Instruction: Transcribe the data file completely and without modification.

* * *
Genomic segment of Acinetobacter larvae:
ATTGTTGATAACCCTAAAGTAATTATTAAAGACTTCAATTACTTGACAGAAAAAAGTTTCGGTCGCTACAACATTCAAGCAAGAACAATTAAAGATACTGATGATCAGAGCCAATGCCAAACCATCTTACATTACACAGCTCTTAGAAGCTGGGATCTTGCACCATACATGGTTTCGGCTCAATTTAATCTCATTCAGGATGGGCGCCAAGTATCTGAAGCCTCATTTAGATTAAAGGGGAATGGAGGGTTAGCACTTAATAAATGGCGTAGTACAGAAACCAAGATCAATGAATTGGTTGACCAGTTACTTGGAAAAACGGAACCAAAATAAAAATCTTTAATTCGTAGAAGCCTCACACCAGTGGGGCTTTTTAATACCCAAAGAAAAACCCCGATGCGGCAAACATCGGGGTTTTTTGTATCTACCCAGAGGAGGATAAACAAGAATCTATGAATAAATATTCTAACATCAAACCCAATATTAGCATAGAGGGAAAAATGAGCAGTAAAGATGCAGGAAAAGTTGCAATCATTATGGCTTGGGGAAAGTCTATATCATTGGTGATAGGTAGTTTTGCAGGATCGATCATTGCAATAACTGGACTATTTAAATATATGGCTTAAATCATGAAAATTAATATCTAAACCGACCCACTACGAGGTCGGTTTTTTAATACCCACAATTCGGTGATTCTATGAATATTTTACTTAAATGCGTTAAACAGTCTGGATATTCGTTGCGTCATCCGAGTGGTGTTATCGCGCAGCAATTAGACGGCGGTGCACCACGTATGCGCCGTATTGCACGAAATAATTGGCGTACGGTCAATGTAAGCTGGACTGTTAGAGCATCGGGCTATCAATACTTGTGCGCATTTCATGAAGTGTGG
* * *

Genomic segment of Acinetobacter larvae:
ATTGTTGATAACCCTAAAGTAATTATTAAAGACTTCAATTACTTGACAGAAAAAAGTTTCGGTCGCTACAACATTCAAGCAAGAACAATTAAAGATACTGATGATCAGAGCCAATGCCAAACCATCTTACATTACACAGCTCTTAGAAGCTGGGATCTTGCACCATACATGGTTTCGGCTCAATTTAATCTCATTCAGGATGGGCGCCAAGTATCTGAAGCCTCATTTAGATTAAAGGGGAATGGAGGGTTAGCACTTAATAAATGGCGTAGTACAGAAACCAAGATCAATGAATTGGTTGACCAGTTACTTGGAAAAACGGAACCAAAATAAAAATCTTTAATTCGTAGAAGCCTCACACCAGTGGGGCTTTTTAATACCCAAAGAAAAACCCCGATGCGGCAAACATCGGGGTTTTTTGTATCTACCCAGAGGAGGATAAACAAGAATCTATGAATAAATATTCTAACATCAAACCCAATATTAGCATAGAGGGAAAAATGAGCAGTAAAGATGCAGGAAAAGTTGCAATCATTATGGCTTGGGGAAAGTCTATATCATTGGTGATAGGTAGTTTTGCAGGATCGATCATTGCAATAACTGGACTATTTAAATATATGGCTTAAATCATGAAAATTAATATCTAAACCGACCCACTACGAGGTCGGTTTTTTAATACCCACAATTCGGTGATTCTATGAATATTTTACTTAAATGCGTTAAACAGTCTGGATATTCGTTGCGTCATCCGAGTGGTGTTATCGCGCAGCAATTAGACGGCGGTGCACCACGTATGCGCCGTATTGCACGAAATAATTGGCGTACGGTCAATGTAAGCTGGACTGTTAGAGCATCGGGCTATCAATACTTGTGCGCATTTCATGAAGTGTGG